I was chatting it up with an Hispanic lady on the train and lamenting how hard it has been to learn Spanish in Cuenca because so many Cuencanos and the gringos (of course) speak English. I found it amusing that she said, “Well, if you want to learn Spanish you should move to Trenton.”
Anyway, I made it to the Secretary of State’s office without problem and presented my award and rejection letters to the receptionist. I had called the day before and was told, “Sure, bring it in and we can take care of it for you.”
She looked at the documents and said, “OK, no problem. Come back tomorrow around this same time and it will be ready.” Wait a minute, the guy on the phone didn’t tell me that!
I explained that I had come all the way from Hoboken, a 90 minute train ride each way. I explained that I was heading back to Ecuador soon and still had to visit the consulate after I was done there. When I was finished she explained that yes, there was an expedited 2 hour service---for an additional $500!!
Gulp. I wasn’t prepared to or interested in ponying up that kind of cash, leaving me with one choice----come back tomorrow.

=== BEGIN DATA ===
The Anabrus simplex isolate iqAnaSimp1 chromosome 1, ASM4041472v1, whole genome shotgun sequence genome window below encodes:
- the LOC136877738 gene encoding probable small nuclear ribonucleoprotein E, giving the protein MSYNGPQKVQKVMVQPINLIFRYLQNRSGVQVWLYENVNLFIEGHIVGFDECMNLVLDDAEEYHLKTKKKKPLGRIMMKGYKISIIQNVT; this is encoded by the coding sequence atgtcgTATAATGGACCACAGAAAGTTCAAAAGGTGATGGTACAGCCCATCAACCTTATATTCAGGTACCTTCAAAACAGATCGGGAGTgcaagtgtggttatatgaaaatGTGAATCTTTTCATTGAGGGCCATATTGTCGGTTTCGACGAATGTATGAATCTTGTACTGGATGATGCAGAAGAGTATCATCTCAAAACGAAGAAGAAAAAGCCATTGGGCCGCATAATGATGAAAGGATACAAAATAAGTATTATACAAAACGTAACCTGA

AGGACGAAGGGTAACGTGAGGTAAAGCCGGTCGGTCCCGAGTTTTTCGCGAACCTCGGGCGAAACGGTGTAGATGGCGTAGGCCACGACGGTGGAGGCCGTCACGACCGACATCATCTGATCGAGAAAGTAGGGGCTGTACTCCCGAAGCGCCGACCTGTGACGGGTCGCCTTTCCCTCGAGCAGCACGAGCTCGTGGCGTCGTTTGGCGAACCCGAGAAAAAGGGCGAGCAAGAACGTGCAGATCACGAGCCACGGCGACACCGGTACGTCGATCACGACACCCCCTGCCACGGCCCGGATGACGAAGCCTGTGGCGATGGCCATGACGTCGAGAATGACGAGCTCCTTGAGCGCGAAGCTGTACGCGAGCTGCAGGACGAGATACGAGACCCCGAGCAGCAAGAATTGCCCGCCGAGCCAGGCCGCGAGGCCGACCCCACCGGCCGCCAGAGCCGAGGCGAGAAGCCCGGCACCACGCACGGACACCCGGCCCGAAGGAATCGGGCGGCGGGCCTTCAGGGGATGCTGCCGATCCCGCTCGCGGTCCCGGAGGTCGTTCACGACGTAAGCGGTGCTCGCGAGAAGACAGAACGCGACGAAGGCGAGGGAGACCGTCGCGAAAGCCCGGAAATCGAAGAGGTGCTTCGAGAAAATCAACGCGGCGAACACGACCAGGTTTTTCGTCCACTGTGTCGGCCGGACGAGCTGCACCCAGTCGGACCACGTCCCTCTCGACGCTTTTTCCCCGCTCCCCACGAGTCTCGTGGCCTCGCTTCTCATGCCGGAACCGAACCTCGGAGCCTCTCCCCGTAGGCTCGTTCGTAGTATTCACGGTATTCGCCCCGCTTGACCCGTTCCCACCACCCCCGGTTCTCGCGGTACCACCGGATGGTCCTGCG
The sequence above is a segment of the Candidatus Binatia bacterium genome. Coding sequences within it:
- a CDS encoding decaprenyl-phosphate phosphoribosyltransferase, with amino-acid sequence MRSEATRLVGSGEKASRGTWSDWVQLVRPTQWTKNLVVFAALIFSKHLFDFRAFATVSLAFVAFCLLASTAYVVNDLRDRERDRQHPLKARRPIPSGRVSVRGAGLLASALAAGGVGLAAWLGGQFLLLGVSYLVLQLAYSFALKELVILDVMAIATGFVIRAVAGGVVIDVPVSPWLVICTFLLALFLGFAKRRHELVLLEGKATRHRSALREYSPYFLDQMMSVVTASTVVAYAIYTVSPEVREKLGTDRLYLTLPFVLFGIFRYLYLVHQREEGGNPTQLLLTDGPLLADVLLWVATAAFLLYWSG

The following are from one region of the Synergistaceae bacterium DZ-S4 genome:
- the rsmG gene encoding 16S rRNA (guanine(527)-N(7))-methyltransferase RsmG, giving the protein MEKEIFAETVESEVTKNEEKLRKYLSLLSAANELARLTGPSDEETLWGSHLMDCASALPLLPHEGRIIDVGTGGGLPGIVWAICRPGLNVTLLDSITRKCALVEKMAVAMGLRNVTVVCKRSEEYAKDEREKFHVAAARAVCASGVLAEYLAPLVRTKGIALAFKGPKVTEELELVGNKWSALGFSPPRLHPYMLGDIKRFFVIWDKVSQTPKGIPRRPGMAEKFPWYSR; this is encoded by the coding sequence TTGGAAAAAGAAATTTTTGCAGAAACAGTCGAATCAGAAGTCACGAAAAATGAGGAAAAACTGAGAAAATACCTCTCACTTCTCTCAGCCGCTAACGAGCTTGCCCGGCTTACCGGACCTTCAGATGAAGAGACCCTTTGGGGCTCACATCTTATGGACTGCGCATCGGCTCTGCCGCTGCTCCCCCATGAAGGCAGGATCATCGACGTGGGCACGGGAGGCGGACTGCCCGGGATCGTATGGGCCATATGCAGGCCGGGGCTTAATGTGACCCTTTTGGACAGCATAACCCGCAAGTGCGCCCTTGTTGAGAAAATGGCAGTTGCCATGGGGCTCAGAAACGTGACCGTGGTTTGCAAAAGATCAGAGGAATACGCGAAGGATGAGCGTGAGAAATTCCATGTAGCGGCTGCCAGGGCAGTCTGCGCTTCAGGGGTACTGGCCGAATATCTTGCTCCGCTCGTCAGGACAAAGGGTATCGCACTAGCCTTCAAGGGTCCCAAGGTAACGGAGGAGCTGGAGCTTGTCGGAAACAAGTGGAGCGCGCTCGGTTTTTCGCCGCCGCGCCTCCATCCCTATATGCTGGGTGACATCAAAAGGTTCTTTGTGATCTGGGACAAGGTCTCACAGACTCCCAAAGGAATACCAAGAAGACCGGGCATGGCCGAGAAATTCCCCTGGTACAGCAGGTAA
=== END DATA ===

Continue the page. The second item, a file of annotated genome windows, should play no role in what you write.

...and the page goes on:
Understand I was visiting my daughter for the first time in months. I intended to visit some museums in New York, maybe wander around Greenwich Village or something. Instead I was going to Trenton, New Jersey two days in a row. Plus, if all went well, Newark (the location of the consulate on Day 2).
Now you’re probably sitting there thinking, “Boy, Edd, I bet you were really pissed!” That is a valid assumption and I will answer you honestly. No, I was not.
You see, there’s something about living here awhile that changes your attitude. You experience so many minor (and sometimes major) frustrations that you learn getting worked up about them improves nothing and just makes you feel lousy. Why would you choose to do that to yourself? (This sage knowledge would serve me well in the next part of our story—remember, this is about two cities. We’re just getting warmed up.)
So, guess what, I got back on the same train at the same time the next morning and headed to the Promised Land, Trenton, New Jersey. It was weird how on only the second day everything felt so familiar. I was a “regular” like all these other folks who board trains, light rails, and subways as part of their daily routine.